tag:blogger.com,1999:blog-5246987755651065286.post4198814307547990217..comments2023-11-16T20:41:38.285-08:00Comments on cbloom rants: 04-28-09 - Quadraticcbloomhttp://www.blogger.com/profile/10714564834899413045noreply@blogger.comBlogger11125tag:blogger.com,1999:blog-5246987755651065286.post-67549128749361292822010-09-09T00:23:49.135-07:002010-09-09T00:23:49.135-07:00ADDENDUM : of course the other thing that's mi...ADDENDUM : of course the other thing that's missing is the checks for zero should really be checks against epsilon, and in the epsilon region you should use series expansion.<br /><br />Of course then saying it has 1 or 2 roots in that region is sort of lame, so just always say it has 2 and they might be very close or equal.cbloomhttps://www.blogger.com/profile/10714564834899413045noreply@blogger.comtag:blogger.com,1999:blog-5246987755651065286.post-17406026615445257602009-04-30T12:03:00.000-07:002009-04-30T12:03:00.000-07:00A pretty nice lib for your basic linear algebra ne...A pretty nice lib for your basic linear algebra needs is <A HREF="http://www.robertnz.net/nm_intro.htm" REL="nofollow">Newmat</A> (downloads <A HREF="http://www.robertnz.net/download.html" REL="nofollow">here</A>, that page has a strange organization).<br /><br />The code is (readable!) C++ with useful comments, it does some lazy evaluation to make sure temporaries don't kill performance, it avoids metaprogramming orgies that result in impossible to read error messages, it has optimized routines for most important special cases (upper/lower triangular, symmetric, diagonal and banded matrices) so there's no needless arithmetic on zeros, and performance is okay. Not something I'd use for HPC, but definitely handy to have around.ryghttps://www.blogger.com/profile/03031635656201499907noreply@blogger.comtag:blogger.com,1999:blog-5246987755651065286.post-71014745054560386372009-04-30T08:57:00.000-07:002009-04-30T08:57:00.000-07:00Yeah, I went to this link :
http://math.stanford....Yeah, I went to this link :<br /><br />http://math.stanford.edu/~lekheng/courses/302/wnnr/other-sw.html<br /><br />and couldn't find a single useful thing there.<br /><br />I'm currently using some code I found for least squares and svd and some other things like that, and it's all that ancient horrible fortran stuff. It seems like nobody has written mathematical code since 1980 !?cbloomhttps://www.blogger.com/profile/10714564834899413045noreply@blogger.comtag:blogger.com,1999:blog-5246987755651065286.post-16376128195218071732009-04-30T02:14:00.000-07:002009-04-30T02:14:00.000-07:00Well, the article does have a link to more "t...Well, the article does have a link to more "trusted" numeric libraries right at the bottom. However, a lot of them are 404s by now.<br /><br />Their main reference is Netlib, which is a pretty mixed bag itself. Yeah, a lot of it (especially LAPACK and the TOMS collection) is peer reviewed and has been in use for a long time; but precisely because it's been around that long (some of the code dates from the mid-60s), it's missing some significant algorithmic improvements and is usually tweaked for pre-IEEE floating point implementations. Plus most of it is either sparsely commented FORTRAN 66 or 77 code, or FORTRAN->C conversions with the same 6-char identifiers and the same lack of comments.ryghttps://www.blogger.com/profile/03031635656201499907noreply@blogger.comtag:blogger.com,1999:blog-5246987755651065286.post-49262519462728826742009-04-29T12:19:00.000-07:002009-04-29T12:19:00.000-07:00I like the Blinn articles, but they don't really a...I like the Blinn articles, but they don't really add anything, he winds up saying that just using the Q formulation is best. I do like the intuition that he creates though.<br /><br />Sean, that NR bashing site just annoys me. Yeah, that's all well and good, so maybe it is horrible, so give me something better. Write a better book, make me a better library.cbloomhttps://www.blogger.com/profile/10714564834899413045noreply@blogger.comtag:blogger.com,1999:blog-5246987755651065286.post-67562436055957426372009-04-29T08:10:00.000-07:002009-04-29T08:10:00.000-07:00Have you read Jim Blinn's articles on the topic?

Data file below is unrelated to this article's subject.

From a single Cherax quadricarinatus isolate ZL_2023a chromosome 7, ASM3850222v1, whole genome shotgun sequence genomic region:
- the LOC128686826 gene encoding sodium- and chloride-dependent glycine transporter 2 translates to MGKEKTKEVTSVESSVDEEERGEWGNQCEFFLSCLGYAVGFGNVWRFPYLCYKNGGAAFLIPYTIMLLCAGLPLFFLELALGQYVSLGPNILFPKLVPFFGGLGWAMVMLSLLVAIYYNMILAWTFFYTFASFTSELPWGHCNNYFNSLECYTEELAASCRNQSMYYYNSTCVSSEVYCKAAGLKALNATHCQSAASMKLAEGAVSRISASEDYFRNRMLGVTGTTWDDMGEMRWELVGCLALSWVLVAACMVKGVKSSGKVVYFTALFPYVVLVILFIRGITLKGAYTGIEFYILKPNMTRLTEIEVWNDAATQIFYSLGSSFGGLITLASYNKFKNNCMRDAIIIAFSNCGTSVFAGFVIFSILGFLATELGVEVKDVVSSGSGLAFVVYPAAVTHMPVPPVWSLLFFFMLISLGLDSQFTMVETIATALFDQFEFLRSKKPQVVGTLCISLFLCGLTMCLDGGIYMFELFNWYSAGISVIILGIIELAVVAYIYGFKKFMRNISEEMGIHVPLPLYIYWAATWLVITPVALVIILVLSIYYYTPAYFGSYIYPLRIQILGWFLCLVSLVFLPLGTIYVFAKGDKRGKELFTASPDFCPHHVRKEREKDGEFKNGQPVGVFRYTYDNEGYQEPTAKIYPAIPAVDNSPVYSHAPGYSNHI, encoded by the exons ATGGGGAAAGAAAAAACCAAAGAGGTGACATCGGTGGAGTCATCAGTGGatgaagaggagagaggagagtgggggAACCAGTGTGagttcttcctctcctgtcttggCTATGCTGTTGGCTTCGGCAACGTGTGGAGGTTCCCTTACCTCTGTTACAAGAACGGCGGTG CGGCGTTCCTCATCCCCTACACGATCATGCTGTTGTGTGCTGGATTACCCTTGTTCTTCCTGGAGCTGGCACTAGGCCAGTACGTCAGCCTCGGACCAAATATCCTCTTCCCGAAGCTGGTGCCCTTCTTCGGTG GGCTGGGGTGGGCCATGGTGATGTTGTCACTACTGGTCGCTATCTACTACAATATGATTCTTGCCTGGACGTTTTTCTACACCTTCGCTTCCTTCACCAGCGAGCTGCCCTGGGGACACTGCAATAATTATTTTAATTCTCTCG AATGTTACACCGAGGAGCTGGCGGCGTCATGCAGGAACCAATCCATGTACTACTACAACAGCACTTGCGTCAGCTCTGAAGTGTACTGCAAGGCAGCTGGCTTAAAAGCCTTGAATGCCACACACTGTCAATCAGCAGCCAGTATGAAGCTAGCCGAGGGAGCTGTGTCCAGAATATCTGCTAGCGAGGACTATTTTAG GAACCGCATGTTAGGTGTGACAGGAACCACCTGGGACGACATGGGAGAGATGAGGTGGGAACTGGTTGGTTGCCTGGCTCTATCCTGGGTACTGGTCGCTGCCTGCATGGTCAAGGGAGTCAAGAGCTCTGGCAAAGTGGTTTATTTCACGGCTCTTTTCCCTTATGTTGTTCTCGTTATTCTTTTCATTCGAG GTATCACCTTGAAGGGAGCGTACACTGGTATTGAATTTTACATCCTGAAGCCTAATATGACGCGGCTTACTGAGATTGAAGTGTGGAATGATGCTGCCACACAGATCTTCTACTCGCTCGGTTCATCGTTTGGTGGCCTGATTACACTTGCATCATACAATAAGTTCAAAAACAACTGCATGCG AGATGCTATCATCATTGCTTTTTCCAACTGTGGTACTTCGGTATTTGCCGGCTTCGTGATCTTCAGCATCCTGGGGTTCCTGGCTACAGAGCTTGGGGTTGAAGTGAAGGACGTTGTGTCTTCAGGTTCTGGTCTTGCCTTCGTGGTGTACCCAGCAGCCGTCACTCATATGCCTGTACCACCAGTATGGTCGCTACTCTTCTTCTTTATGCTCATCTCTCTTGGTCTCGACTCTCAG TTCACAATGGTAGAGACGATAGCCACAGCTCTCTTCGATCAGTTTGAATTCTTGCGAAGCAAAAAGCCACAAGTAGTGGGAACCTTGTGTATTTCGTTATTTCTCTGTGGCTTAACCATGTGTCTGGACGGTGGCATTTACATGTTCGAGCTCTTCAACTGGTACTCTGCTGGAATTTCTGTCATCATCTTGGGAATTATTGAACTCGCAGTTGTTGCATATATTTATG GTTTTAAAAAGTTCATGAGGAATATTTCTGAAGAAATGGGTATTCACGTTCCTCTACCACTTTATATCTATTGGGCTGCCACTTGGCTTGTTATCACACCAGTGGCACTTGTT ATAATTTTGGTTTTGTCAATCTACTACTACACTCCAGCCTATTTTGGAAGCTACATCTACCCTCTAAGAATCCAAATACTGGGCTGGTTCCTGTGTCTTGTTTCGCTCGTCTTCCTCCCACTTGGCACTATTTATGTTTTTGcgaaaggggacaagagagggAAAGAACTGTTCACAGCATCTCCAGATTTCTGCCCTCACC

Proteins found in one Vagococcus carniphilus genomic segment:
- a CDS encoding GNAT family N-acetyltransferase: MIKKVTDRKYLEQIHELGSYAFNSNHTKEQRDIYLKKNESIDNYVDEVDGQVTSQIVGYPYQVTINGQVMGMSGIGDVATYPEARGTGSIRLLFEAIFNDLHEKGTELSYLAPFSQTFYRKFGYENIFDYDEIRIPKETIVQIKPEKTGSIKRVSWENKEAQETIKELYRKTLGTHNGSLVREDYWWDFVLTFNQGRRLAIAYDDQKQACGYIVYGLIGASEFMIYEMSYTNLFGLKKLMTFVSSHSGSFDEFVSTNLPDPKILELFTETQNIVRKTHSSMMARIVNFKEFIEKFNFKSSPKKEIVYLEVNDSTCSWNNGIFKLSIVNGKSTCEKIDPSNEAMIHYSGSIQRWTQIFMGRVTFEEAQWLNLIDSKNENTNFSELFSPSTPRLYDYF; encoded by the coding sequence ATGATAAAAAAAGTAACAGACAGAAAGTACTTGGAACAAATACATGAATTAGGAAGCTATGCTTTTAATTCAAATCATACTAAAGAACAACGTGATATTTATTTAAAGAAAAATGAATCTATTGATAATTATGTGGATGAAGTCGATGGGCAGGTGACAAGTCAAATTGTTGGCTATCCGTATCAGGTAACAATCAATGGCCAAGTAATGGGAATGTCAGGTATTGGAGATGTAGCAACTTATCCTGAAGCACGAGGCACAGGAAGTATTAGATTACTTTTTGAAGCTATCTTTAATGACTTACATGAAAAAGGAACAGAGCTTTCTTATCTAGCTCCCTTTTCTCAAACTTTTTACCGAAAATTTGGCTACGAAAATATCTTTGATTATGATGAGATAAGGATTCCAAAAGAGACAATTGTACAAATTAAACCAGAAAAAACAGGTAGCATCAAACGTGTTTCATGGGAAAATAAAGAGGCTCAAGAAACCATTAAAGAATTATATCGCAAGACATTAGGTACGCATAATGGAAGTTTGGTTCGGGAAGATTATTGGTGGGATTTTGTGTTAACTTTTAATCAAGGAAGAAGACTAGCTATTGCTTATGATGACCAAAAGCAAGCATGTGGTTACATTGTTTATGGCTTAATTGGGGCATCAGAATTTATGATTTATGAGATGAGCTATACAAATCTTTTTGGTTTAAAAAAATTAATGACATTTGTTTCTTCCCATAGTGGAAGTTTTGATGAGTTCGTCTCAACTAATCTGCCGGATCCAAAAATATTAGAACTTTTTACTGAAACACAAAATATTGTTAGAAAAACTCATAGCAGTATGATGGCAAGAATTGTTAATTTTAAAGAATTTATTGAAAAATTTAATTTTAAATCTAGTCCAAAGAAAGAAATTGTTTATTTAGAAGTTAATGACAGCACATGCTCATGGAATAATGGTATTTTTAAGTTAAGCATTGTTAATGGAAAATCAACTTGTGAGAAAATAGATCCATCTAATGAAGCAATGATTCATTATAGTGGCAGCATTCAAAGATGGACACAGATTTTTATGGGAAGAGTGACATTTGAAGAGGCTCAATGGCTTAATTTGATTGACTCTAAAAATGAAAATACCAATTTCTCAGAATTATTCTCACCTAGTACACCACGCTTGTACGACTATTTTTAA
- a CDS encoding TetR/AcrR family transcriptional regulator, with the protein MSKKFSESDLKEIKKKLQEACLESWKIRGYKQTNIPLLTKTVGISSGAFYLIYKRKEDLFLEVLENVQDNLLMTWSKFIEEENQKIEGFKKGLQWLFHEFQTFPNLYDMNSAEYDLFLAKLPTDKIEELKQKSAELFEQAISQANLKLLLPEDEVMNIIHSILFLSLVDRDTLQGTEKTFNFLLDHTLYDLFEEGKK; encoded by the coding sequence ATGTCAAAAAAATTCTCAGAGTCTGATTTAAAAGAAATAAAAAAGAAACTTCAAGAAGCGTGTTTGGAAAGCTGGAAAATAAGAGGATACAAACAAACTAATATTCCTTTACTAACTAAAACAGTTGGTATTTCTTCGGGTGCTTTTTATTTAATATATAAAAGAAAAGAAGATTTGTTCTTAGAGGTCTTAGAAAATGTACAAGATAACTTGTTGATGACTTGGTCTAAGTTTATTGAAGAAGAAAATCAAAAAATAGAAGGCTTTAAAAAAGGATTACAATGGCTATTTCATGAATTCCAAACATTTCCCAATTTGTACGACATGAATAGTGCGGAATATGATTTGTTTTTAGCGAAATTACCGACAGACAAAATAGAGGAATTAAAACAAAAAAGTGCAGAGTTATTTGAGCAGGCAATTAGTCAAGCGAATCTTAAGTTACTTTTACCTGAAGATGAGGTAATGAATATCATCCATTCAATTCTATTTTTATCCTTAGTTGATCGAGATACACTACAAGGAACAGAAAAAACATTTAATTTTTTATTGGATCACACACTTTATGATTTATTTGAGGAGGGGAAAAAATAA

...Have you read Jim Blinn's articles on the topic?<br /><br />http://portal.acm.org/citation.cfm?id=1100878<br /><br />http://portal.acm.org/citation.cfm?id=1158859<br /><br />They make for a good read...<br /><br />JLjldhttps://www.blogger.com/profile/06516966931840281472noreply@blogger.comtag:blogger.com,1999:blog-5246987755651065286.post-78183654265210157402009-04-29T02:42:00.000-07:002009-04-29T02:42:00.000-07:00link<A HREF="http://math.stanford.edu/~lekheng/courses/302/wnnr/nr.html" REL="nofollow">link</A>Anonymousnoreply@blogger.comtag:blogger.com,1999:blog-5246987755651065286.post-12767296729033850002009-04-29T02:41:00.000-07:002009-04-29T02:41:00.000-07:00It's possible NR has converged over time to someth...It's possible NR has converged over time to something better, but it's long been complained that NR is not a trustworth source for numerical algorithms.<br /><br />http://math.stanford.edu/~lekheng/courses/302/wnnr/nr.htmlAnonymousnoreply@blogger.comtag:blogger.com,1999:blog-5246987755651065286.post-59894370003714206262009-04-28T18:31:00.000-07:002009-04-28T18:31:00.000-07:00Yeah, you are right. I just took a quick look and...Yeah, you are right. I just took a quick look and noticed there wasn't a special case for that.Brianhttps://www.blogger.com/profile/18061165495812067689noreply@blogger.comtag:blogger.com,1999:blog-5246987755651065286.post-15353535597099077392009-04-28T18:14:00.000-07:002009-04-28T18:14:00.000-07:00Hmm.. doesn't the Q formulation do that for you? ...Hmm.. doesn't the Q formulation do that for you? The root near zero will be the C/Q root.<br /><br />It does seem like the errors can still get really huge any time one of the coefficients dwarfs others.cbloomhttps://www.blogger.com/profile/10714564834899413045noreply@blogger.comtag:blogger.com,1999:blog-5246987755651065286.post-78082806936139454132009-04-28T18:02:00.000-07:002009-04-28T18:02:00.000-07:00You have the case where b^2>>4ac where you h...You have the case where b^2>>4ac where you have huge error bounds for the root near zero unless you rewrite the quadratic equation.Brianhttps://www.blogger.com/profile/18061165495812067689noreply@blogger.com